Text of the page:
I was 2 months pregnant with my first child and my husband was halfway around the world at a conference in New Zealand. We had moved to Sparr Heights only the year before. I remember the noise woke me up first, but then the bed started to shake and I held on for dear life thinking it would never stop. I finally (probably only 15 seconds later) got to the inside hallway and sat there shivering listening to my emergency radio. I couldn't reach my husband for over 12 hours and of course he was freaking out because all of the pictures on the news were showing the collapsed freeways and buildings and fires. At the time, I worked at a company in Sherman Oaks that had no structural damage but was a complete mess inside--computers, books and papers everywhere. It took a long time to clean up and even longer for everyone's nerves to settle. One guy I knew lived in the apartment building in Northridge that collapsed and killed several people but he managed to make it out ok. He was traumatized for a long time after, but never moved out of the area like many others did. I will never forget how weird it was to venture out to work a few days afterwards and see firsthand just how much damage had been done, especially since the only thing that happened at my house was that a couple of things fell off the shelves and broke.
Vanessa Ynda
Vanessa 12:25pm Jan 17
I was living in NY and so worried for my family. Mother in Downey fine, no damage but my sister in Simi had her house move 2 inches to the North. Luckily, they had purchased an earthquake policy one month prior and had her windows, chimney and carpet etc, replaced. She was lucky. So many were not.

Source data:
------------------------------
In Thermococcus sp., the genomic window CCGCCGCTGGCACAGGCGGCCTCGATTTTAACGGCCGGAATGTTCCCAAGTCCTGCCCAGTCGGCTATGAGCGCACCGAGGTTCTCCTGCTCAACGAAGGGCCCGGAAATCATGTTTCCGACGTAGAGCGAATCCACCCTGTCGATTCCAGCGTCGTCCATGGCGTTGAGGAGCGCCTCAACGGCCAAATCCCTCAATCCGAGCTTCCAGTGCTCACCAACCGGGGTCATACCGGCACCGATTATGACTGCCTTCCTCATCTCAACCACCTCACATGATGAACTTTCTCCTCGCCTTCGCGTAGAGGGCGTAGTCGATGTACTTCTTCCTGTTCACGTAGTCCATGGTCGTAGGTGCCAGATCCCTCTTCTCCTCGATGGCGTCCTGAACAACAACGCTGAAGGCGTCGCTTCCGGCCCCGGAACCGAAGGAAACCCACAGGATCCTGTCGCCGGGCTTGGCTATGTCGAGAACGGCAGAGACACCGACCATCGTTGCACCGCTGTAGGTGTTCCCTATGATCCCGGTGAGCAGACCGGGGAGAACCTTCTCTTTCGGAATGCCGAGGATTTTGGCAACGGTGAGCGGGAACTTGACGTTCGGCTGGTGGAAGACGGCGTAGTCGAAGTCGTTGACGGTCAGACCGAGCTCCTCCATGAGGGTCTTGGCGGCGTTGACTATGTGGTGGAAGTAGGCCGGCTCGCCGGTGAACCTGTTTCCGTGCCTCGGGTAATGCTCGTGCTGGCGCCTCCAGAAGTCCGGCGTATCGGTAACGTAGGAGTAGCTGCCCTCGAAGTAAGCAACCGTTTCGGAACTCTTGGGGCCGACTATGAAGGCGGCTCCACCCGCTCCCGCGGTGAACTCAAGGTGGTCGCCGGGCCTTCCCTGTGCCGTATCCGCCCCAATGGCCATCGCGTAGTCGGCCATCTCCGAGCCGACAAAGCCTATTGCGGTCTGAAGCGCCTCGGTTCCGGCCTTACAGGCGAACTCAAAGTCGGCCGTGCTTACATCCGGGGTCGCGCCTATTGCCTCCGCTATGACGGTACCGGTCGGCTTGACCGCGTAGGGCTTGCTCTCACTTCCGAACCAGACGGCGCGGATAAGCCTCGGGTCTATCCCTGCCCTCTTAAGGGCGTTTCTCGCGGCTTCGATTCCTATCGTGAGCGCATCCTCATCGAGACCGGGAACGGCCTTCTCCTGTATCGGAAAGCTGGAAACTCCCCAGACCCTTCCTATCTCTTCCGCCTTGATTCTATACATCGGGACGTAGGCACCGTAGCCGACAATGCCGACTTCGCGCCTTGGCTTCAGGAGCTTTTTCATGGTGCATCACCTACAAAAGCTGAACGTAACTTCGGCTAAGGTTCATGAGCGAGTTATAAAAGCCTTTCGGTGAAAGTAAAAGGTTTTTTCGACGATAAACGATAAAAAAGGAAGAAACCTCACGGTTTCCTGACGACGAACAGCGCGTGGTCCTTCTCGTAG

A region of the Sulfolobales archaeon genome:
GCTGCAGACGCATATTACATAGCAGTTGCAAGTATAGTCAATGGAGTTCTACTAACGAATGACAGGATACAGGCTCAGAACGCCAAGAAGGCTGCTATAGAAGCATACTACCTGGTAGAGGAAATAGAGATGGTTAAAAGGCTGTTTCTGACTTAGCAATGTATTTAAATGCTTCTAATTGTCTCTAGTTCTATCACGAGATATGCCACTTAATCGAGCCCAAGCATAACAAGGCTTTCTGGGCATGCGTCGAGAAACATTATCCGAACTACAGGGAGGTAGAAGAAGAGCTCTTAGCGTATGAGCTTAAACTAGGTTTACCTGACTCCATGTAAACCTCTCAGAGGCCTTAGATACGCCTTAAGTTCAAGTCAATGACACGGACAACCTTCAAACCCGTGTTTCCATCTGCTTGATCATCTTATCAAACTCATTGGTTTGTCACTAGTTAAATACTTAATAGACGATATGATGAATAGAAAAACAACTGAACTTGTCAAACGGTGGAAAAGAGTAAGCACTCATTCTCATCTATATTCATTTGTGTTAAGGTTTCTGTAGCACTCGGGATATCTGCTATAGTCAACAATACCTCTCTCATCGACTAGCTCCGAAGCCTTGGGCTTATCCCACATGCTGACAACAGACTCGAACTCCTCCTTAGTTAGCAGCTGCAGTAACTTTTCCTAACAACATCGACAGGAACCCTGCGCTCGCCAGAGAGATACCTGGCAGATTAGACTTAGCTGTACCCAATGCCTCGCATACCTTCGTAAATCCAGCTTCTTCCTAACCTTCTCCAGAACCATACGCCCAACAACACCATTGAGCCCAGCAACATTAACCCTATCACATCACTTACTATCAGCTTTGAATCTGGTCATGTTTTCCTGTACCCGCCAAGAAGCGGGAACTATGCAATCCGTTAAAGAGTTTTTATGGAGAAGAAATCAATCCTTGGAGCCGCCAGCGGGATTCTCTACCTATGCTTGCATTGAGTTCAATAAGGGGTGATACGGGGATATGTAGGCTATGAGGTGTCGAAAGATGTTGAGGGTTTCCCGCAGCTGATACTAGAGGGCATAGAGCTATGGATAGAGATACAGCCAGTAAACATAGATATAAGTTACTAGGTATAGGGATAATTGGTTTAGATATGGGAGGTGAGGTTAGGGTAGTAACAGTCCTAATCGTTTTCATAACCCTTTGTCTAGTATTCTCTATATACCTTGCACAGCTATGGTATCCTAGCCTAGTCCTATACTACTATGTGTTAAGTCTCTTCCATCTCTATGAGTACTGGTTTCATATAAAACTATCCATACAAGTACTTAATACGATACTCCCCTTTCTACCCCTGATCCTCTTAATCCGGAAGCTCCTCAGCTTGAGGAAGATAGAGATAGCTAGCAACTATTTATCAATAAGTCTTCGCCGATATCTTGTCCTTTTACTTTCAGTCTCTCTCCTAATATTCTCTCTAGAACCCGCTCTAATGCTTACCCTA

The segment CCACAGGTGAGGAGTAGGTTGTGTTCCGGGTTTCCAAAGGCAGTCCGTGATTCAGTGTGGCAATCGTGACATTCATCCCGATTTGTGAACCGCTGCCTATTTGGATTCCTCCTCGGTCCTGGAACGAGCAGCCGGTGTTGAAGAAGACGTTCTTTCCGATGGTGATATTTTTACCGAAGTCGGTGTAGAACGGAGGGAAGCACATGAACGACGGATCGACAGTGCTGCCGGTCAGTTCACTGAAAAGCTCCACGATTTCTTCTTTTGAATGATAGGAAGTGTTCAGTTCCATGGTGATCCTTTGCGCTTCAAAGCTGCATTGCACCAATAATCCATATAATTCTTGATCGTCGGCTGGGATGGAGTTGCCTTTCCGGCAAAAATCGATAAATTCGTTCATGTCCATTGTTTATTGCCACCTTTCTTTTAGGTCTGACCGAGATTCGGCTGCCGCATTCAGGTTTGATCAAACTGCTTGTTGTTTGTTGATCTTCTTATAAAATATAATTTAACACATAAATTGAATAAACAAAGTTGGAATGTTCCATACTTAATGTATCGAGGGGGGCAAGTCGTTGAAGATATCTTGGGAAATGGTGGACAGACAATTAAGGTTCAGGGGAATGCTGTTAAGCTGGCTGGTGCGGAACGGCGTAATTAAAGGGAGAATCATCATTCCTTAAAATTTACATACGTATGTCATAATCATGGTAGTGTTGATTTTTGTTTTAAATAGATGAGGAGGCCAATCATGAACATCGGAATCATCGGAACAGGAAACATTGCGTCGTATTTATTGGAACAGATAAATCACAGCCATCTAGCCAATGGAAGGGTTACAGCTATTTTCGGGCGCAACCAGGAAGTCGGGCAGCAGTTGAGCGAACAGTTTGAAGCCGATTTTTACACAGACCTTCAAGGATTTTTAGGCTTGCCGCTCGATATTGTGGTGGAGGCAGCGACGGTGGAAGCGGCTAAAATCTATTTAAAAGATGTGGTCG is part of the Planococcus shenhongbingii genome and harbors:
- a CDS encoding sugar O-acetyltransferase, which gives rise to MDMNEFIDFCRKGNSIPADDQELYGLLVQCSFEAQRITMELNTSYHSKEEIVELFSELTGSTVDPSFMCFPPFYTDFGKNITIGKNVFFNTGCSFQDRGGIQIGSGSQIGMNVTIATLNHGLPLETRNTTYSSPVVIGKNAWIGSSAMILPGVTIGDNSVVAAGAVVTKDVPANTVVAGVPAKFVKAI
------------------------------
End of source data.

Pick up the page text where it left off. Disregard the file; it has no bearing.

Katie Emery
Katie 12:06pm Jan 1
This is what I posted: Twenty years ago today, I woke up to the sound of what seemed to be a freight train hitting our newlywed bungalow in Pasadena - my first earthquake! My husband dragged me to a doorway and we stood there for what seemed like 10 minutes while our whole house shook and glass broke all around us. I was so scared that I could hardly stand up and cried so hard that my tears seemed to shoot horizontally out of my eyes and hit Jon in the chest. Forgot all about our pug puppy - the one that we seriously planned to "take a bullet for" (!) if he ever got attacked. We found him standing on our bed, even more petrified than we were. He forgot his house training for a week!

Luckily, we had little damage. Others weren't so lucky. I'll never forget the poor young mother in the news who was so terrified that something had happened to her new baby (who was fine), that she dropped dead of a heart attack :-(. I still think about her.
Leslie Fechter
Leslie 12:01pm Jan 17
Our new black lab spent her 1st night with us the night of the EQ. She ended up going between the bed and nightstand in fear. I grabbed the kids and all of us plus our elderly neighbor spent the rest of the night in the hallway.